Kodak Ignored Digital to Its Peril

SassonStevenKodakInventor.jpg “Steven J. Sasson, an electrical engineer, created the first digital camera.” Source of caption and photo: online version of the NYT article quoted and cited below.

Kodak’s problems in detailed in the article below, fit very well Christensen’s account about how difficult it is for incumbent firms to embrace major disruptive technologies.

(p. C1) ROCHESTER — Steven J. Sasson, an electrical engineer who invented the first digital camera at Eastman Kodak in the 1970s, remembers well management’s dismay at his feat.
“My prototype was big as a toaster, but the technical people loved it,” Mr. Sasson said. “But it was filmless photography, so management’s reaction was, ‘that’s cute — but don’t tell anyone about it.’ ”
. . .
(p. C2) The company now has digital techniques that can remove scratches and otherwise enhance old movies. It has found more efficient ways to make O.L.E.D.’s — organic light-emitting diodes — for displays in cameras, cellphones and televisions.
This month, Kodak will introduce Stream, a continuous inkjet printer that can churn out customized items like bill inserts at extremely high speeds. It is working on ways to capture and project three-dimensional movies.
. . .
Paradoxically, many of the new products are based on work Kodak began, but abandoned, years ago. The precursor technology to Stream, for example, pushed ink through a single nozzle. Stream has thousands of holes and uses a method called air deflection to separate drops of ink and control the speed and order in which they are deposited on a page.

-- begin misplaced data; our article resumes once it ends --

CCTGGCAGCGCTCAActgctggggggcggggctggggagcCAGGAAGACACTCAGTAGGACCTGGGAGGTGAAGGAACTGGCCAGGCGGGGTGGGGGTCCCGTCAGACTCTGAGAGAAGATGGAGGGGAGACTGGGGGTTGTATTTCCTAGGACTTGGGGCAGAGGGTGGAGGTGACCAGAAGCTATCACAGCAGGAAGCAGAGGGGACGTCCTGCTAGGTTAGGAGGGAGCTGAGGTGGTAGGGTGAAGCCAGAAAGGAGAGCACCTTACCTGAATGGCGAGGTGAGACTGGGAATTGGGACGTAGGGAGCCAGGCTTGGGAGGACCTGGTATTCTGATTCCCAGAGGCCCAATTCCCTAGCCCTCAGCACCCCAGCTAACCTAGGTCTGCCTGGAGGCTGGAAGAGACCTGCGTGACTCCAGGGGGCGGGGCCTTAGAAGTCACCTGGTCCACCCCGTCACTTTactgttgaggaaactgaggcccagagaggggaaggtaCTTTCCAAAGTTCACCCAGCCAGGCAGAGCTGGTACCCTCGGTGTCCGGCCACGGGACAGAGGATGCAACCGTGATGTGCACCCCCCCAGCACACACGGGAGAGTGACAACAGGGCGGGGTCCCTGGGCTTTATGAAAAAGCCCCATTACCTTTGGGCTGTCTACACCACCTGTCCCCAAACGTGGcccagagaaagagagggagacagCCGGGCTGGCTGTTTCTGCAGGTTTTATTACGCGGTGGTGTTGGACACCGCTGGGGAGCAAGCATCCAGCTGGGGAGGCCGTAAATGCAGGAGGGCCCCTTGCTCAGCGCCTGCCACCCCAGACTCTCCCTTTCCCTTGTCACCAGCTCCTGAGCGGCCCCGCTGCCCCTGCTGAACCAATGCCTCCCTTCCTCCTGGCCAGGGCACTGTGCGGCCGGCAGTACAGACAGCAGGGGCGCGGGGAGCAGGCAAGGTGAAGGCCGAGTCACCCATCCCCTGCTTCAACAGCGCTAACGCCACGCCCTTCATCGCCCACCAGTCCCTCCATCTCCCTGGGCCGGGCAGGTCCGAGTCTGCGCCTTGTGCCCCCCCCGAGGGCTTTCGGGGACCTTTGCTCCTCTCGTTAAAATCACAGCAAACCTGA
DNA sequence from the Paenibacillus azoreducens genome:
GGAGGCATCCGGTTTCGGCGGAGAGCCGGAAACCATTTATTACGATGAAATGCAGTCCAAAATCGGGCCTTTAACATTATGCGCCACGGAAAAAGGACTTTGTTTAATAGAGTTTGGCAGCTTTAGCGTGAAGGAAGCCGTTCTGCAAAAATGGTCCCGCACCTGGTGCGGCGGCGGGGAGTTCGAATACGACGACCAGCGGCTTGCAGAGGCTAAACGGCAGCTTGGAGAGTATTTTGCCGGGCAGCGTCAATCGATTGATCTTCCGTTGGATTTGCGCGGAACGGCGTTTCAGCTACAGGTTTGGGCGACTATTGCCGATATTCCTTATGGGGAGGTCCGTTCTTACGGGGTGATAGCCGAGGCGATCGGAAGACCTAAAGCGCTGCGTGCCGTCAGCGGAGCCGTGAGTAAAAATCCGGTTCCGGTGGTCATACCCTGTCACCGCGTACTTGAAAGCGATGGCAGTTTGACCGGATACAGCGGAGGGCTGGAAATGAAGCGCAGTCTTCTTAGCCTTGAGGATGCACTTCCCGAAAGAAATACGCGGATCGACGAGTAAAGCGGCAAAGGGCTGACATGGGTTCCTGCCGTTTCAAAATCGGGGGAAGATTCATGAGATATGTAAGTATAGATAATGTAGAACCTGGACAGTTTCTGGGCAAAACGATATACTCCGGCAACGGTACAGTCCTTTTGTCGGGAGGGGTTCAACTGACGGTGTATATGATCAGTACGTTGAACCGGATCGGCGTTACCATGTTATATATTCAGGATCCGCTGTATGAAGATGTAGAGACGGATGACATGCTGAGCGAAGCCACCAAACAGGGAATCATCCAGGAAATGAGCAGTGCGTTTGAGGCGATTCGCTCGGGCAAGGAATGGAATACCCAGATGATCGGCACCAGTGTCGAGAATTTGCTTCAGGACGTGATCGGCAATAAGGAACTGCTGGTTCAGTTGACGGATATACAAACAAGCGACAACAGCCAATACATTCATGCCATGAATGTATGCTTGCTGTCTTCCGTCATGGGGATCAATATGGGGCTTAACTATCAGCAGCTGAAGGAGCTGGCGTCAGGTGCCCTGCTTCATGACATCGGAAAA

“I remember wandering through the labs in 2003, and seeing the theoretical model that could become Stream,” said Philip J. Faraci, Kodak’s president. “The technology was half-baked, but it was a real breakthrough.”
Other digital technologies languished as well, said Bill Lloyd, the chief technology officer. “I’ve been here five years, and I’m still learning about all the things they already have,” he said. “It seems Kodak had developed antibodies against anything that might compete with film.”
It took what many analysts say was a near-death experience to change that. Kodak, a film titan in the 20th century, entered the next one in danger of being mowed down by the digital juggernaut. Electronics companies like Sony were siphoning away the photography market, while giants like Hewlett-Packard and Xerox had a lock on printers.
“This was a supertanker that came close to capsizing,” said Timothy M. Ghriskey, chief investment officer at Solaris Asset Management, which long ago sold its Kodak shares.